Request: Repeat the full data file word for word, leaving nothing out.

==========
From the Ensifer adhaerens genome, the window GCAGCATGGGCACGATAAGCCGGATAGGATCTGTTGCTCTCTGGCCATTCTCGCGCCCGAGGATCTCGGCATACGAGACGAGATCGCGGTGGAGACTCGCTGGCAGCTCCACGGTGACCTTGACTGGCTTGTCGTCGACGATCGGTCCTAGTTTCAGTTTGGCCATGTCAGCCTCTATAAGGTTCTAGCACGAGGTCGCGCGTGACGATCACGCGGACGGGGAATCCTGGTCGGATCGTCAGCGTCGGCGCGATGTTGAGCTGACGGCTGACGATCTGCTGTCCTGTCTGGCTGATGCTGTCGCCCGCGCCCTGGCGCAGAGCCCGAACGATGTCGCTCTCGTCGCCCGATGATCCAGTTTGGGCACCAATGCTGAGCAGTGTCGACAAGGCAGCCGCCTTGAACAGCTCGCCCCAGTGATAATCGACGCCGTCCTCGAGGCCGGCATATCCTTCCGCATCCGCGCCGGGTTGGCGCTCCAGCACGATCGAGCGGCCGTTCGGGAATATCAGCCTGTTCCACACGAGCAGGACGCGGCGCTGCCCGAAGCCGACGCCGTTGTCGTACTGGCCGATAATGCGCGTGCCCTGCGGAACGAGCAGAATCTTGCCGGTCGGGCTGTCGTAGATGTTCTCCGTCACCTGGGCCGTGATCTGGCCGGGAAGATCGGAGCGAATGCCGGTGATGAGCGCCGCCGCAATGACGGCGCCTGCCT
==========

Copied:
From the Ensifer adhaerens genome, the window GCAGCATGGGCACGATAAGCCGGATAGGATCTGTTGCTCTCTGGCCATTCTCGCGCCCGAGGATCTCGGCATACGAGACGAGATCGCGGTGGAGACTCGCTGGCAGCTCCACGGTGACCTTGACTGGCTTGTCGTCGACGATCGGTCCTAGTTTCAGTTTGGCCATGTCAGCCTCTATAAGGTTCTAGCACGAGGTCGCGCGTGACGATCACGCGGACGGGGAATCCTGGTCGGATCGTCAGCGTCGGCGCGATGTTGAGCTGACGGCTGACGATCTGCTGTCCTGTCTGGCTGATGCTGTCGCCCGCGCCCTGGCGCAGAGCCCGAACGATGTCGCTCTCGTCGCCCGATGATCCAGTTTGGGCACCAATGCTGAGCAGTGTCGACAAGGCAGCCGCCTTGAACAGCTCGCCCCAGTGATAATCGACGCCGTCCTCGAGGCCGGCATATCCTTCCGCATCCGCGCCGGGTTGGCGCTCCAGCACGATCGAGCGGCCGTTCGGGAATATCAGCCTGTTCCACACGAGCAGGACGCGGCGCTGCCCGAAGCCGACGCCGTTGTCGTACTGGCCGATAATGCGCGTGCCCTGCGGAACGAGCAGAATCTTGCCGGTCGGGCTGTCGTAGATGTTCTCCGTCACCTGGGCCGTGATCTGGCCGGGAAGATCGGAGCGAATGCCGGTGATGAGCGCCGCCGCAATGACGGCGCCTGCCT